Some substances will give different coloured dyes, depending on what mordant you use or how long they are processed for. For example logwood mordanted with alum produces a mauve colour, yet when mordanted with chrome gives a lovely blue. Many yellow dye baths will give a greenish hue if used with an Alum mordant, but using chrome or tin will brighten them to a much clearer yellow. Using iron will produce a golden hue of yellow to brown.

Reds: When making red dyes be sure to slowly raise the temperature of the dye vat. Reds have a tendency to go brown when too much heat is applied. The maximum temperature for red dyes is 180c. Never boil!

Cochineal- insects
Lac – insects
Hibiscus – flowers
Madder- roots
Red Elderberry – berries
Sumac – berries
Beetroot – root vegetable
Brazilwood – wood
St John’s Wort – whole plant
Sycamore – bark
Cadmium – mineral
Avacados- fruit

 

Reddish purples: Who can resist the deep, natural colour of purple? Purple used to be the colour of Kings and Queens during medieval times

Red Basil – whole plant
Dark red Hibiscus - flowers
Daylillies – flowers past their prime
Vermillon – mineral
Lac – insect
Yellows: Our everyday ingredient the turmeric gives us such lovely shades of yellow.
Bayleaves – leaves
Saffron – stamens
Marigold – flowers
Queen Annes Lace – flowers
St John’s Wort – plant
Golden Rod – flowers
Turmeric – roots or powder
Osage Orange- bark or shavings
Tea – leaves
Brown Onion – skins
Larkspur – plant
Chromium – mineral
Oranges: One of the simplest materials you can extract the colour from naturally, is the humble brown onion. Do not under-estimate the rich and varied shades that this everyday vegetable can impart to your clothing!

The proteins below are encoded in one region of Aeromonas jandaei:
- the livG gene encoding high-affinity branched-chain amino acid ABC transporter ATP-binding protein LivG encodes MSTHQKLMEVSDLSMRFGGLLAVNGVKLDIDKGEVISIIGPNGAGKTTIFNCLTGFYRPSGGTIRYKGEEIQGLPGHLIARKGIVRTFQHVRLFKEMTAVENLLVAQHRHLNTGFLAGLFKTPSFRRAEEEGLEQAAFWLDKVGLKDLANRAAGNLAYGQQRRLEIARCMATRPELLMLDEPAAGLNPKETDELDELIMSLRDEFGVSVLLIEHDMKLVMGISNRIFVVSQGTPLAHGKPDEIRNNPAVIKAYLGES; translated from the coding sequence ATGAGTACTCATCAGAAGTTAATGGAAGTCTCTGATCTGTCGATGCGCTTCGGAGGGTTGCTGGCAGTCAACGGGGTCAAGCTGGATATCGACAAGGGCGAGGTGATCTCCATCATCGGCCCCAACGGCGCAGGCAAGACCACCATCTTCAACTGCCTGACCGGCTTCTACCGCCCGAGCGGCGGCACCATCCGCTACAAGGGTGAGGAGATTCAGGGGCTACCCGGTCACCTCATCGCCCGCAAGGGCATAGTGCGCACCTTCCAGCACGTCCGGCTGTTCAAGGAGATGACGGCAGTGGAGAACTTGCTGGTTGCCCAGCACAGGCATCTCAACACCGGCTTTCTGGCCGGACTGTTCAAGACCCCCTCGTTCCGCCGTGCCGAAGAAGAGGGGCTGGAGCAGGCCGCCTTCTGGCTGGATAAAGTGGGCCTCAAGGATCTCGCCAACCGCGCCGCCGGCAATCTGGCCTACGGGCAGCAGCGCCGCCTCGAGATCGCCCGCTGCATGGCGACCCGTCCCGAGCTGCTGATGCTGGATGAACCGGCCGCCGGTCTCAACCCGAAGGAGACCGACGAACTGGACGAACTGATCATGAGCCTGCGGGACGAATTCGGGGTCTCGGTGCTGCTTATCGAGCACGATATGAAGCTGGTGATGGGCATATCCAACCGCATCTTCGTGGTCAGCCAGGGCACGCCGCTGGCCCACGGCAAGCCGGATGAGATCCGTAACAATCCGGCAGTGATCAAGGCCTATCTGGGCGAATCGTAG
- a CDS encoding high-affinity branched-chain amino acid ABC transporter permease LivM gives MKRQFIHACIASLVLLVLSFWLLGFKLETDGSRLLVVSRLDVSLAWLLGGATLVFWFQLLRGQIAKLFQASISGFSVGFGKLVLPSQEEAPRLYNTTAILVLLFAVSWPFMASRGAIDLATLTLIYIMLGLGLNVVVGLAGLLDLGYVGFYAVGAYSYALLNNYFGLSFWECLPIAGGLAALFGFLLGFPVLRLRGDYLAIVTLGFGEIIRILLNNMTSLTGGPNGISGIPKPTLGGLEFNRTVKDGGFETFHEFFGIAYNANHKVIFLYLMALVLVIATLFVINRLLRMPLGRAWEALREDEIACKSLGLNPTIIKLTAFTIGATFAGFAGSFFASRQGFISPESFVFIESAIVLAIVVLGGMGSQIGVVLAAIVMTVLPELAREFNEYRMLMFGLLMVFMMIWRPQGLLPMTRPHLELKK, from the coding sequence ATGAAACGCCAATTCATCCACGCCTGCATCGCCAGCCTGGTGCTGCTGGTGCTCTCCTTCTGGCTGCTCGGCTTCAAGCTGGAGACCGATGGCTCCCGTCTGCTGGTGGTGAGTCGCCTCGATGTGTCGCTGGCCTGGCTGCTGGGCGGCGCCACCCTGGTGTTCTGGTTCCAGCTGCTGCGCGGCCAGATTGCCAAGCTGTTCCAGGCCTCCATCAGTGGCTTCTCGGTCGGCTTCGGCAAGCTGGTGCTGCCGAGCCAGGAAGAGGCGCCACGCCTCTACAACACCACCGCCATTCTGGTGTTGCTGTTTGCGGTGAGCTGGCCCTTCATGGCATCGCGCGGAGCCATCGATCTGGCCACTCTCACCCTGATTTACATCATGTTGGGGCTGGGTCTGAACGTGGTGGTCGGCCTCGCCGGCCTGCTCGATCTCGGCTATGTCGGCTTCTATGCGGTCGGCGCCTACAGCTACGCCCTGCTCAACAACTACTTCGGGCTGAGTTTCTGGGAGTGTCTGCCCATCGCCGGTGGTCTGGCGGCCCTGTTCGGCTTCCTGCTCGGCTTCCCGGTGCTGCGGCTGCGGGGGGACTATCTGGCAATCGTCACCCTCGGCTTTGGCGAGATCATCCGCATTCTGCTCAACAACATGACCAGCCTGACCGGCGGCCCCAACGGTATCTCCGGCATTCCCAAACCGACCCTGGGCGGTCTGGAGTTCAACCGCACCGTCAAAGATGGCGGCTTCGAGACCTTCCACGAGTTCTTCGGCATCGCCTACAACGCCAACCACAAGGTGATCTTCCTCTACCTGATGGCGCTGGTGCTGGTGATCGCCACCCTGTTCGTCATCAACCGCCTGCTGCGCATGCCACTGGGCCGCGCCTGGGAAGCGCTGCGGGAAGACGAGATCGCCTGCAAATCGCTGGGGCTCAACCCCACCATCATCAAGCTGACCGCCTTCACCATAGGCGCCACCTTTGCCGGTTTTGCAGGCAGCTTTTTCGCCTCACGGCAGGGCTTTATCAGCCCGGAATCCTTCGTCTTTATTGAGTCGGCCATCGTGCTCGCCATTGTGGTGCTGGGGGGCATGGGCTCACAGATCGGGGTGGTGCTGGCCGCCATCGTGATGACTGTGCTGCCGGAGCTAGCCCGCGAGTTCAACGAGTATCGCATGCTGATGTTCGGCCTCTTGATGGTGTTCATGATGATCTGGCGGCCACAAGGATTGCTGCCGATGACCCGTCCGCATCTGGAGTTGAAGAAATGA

Brown onion- skins
Turmeric – roots
Giant Coreopsis – any part of the plant
Bloodroot- roots
Barberry – any part of the plant
Eucalyptus – leaves
Browns: If you haven’t experienced the colour of natural coffee, then you don’t know what you are missing! The richness and complexity is simply warming to the heart. Just like a good cup of filter coffee.
Oak Bark – bark
Walnut- Hulls
Dandelion- roots
Coffee – grinds
Yellow dock – plant
Ivy – woody stems
Golden rod- shoots
Tea- leaves
Sumac- leaves, powder
Birch- bark
Brown Clay – clay soil
Limonite – clay
Octopus/cuttlefish – ink
Blues to Bluish purples: The humble mulberry can produce the most sublime shade of purple you can imagine!
Dogwood – fruit
Hyacinth – flowers
Indigo – foliage
Red Maple Tree – inner bark
Woad- leaves
Mulberries – fruit
Elderberries – fruit
Blueberries – fruit
Cornflower – flowers
Blackbeans – dried bean
Cobalt – mineral
Copper – mineral
Murex Snail – trunculus

 

Greens: Once again, sometimes the best sources of a particular colour come from exactly where you wouldn’t expect them to! Something with such a striking ocher red as sumac actually produces a wonderful green coloured dye!

Tea Tree – flowers
Spinach – leaves
Larkspur – plant
Red Onion – skins
Yarrow – flowers
Chamomile – leaves
Black-eyed Susans – flowers
Nettle – leaves
Dyer’s Broom – plant
Chromium – mineral

 

Grey to Black: And lastly, don’t neglect the often overlooked shades of grey and black.

Oak Galls – Galls
Sumac – leaves
Walnut – hulls
Iris – roots
Black Beans – dried bean
Titanium – mineral
Carbon – mineral

 

Now that we have seen the source of different colours, lets see the other ingredients required for dyeing in the next episode.